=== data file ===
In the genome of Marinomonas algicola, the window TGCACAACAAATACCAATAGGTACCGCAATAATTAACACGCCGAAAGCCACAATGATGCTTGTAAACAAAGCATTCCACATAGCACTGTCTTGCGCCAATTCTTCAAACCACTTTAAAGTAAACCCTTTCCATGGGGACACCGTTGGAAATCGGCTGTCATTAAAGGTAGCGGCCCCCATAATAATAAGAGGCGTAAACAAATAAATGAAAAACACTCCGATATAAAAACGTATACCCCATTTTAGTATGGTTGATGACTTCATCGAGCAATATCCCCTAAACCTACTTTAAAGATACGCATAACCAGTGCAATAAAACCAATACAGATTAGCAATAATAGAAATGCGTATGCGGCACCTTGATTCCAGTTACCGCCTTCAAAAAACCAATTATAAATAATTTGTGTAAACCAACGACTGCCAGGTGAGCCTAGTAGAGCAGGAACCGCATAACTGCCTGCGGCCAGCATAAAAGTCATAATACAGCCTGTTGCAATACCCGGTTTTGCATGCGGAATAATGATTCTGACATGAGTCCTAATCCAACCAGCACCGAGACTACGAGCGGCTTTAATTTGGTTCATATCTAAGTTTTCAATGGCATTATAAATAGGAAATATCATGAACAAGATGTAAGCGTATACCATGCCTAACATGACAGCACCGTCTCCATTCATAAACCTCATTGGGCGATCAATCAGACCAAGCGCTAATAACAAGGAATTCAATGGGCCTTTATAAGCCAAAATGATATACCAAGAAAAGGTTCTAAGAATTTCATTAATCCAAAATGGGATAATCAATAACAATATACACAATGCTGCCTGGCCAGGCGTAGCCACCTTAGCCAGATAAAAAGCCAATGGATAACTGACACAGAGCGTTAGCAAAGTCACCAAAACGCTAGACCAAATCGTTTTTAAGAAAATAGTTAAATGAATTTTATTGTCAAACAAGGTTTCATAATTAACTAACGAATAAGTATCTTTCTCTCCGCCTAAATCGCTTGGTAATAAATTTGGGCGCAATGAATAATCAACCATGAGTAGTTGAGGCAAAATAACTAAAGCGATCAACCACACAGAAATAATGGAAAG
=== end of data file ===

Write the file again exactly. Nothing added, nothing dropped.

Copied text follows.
In the genome of Marinomonas algicola, the window TGCACAACAAATACCAATAGGTACCGCAATAATTAACACGCCGAAAGCCACAATGATGCTTGTAAACAAAGCATTCCACATAGCACTGTCTTGCGCCAATTCTTCAAACCACTTTAAAGTAAACCCTTTCCATGGGGACACCGTTGGAAATCGGCTGTCATTAAAGGTAGCGGCCCCCATAATAATAAGAGGCGTAAACAAATAAATGAAAAACACTCCGATATAAAAACGTATACCCCATTTTAGTATGGTTGATGACTTCATCGAGCAATATCCCCTAAACCTACTTTAAAGATACGCATAACCAGTGCAATAAAACCAATACAGATTAGCAATAATAGAAATGCGTATGCGGCACCTTGATTCCAGTTACCGCCTTCAAAAAACCAATTATAAATAATTTGTGTAAACCAACGACTGCCAGGTGAGCCTAGTAGAGCAGGAACCGCATAACTGCCTGCGGCCAGCATAAAAGTCATAATACAGCCTGTTGCAATACCCGGTTTTGCATGCGGAATAATGATTCTGACATGAGTCCTAATCCAACCAGCACCGAGACTACGAGCGGCTTTAATTTGGTTCATATCTAAGTTTTCAATGGCATTATAAATAGGAAATATCATGAACAAGATGTAAGCGTATACCATGCCTAACATGACAGCACCGTCTCCATTCATAAACCTCATTGGGCGATCAATCAGACCAAGCGCTAATAACAAGGAATTCAATGGGCCTTTATAAGCCAAAATGATATACCAAGAAAAGGTTCTAAGAATTTCATTAATCCAAAATGGGATAATCAATAACAATATACACAATGCTGCCTGGCCAGGCGTAGCCACCTTAGCCAGATAAAAAGCCAATGGATAACTGACACAGAGCGTTAGCAAAGTCACCAAAACGCTAGACCAAATCGTTTTTAAGAAAATAGTTAAATGAATTTTATTGTCAAACAAGGTTTCATAATTAACTAACGAATAAGTATCTTTCTCTCCGCCTAAATCGCTTGGTAATAAATTTGGGCGCAATGAATAATCAACCATGAGTAGTTGAGGCAAAATAACTAAAGCGATCAACCACACAGAAATAATGGAAAG